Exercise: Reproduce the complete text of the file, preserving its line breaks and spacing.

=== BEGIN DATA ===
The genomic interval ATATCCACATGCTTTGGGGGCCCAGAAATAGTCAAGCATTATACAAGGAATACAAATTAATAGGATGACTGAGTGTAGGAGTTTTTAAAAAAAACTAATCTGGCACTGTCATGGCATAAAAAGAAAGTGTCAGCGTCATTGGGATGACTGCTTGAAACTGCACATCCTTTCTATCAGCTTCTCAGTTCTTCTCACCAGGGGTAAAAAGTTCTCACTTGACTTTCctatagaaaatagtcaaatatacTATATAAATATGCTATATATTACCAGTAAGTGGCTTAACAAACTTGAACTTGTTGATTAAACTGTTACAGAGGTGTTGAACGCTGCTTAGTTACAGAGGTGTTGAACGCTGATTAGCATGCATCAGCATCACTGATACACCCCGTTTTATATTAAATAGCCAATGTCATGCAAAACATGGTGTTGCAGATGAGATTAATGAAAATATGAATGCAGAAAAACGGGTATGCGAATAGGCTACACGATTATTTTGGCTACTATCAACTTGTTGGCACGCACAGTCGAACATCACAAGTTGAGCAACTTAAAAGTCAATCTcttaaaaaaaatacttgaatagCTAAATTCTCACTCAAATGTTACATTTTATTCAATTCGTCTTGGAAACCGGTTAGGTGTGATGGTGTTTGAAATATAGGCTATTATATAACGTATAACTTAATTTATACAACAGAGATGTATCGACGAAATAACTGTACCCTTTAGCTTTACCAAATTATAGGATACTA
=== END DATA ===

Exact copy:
The genomic interval ATATCCACATGCTTTGGGGGCCCAGAAATAGTCAAGCATTATACAAGGAATACAAATTAATAGGATGACTGAGTGTAGGAGTTTTTAAAAAAAACTAATCTGGCACTGTCATGGCATAAAAAGAAAGTGTCAGCGTCATTGGGATGACTGCTTGAAACTGCACATCCTTTCTATCAGCTTCTCAGTTCTTCTCACCAGGGGTAAAAAGTTCTCACTTGACTTTCctatagaaaatagtcaaatatacTATATAAATATGCTATATATTACCAGTAAGTGGCTTAACAAACTTGAACTTGTTGATTAAACTGTTACAGAGGTGTTGAACGCTGCTTAGTTACAGAGGTGTTGAACGCTGATTAGCATGCATCAGCATCACTGATACACCCCGTTTTATATTAAATAGCCAATGTCATGCAAAACATGGTGTTGCAGATGAGATTAATGAAAATATGAATGCAGAAAAACGGGTATGCGAATAGGCTACACGATTATTTTGGCTACTATCAACTTGTTGGCACGCACAGTCGAACATCACAAGTTGAGCAACTTAAAAGTCAATCTcttaaaaaaaatacttgaatagCTAAATTCTCACTCAAATGTTACATTTTATTCAATTCGTCTTGGAAACCGGTTAGGTGTGATGGTGTTTGAAATATAGGCTATTATATAACGTATAACTTAATTTATACAACAGAGATGTATCGACGAAATAACTGTACCCTTTAGCTTTACCAAATTATAGGATACTA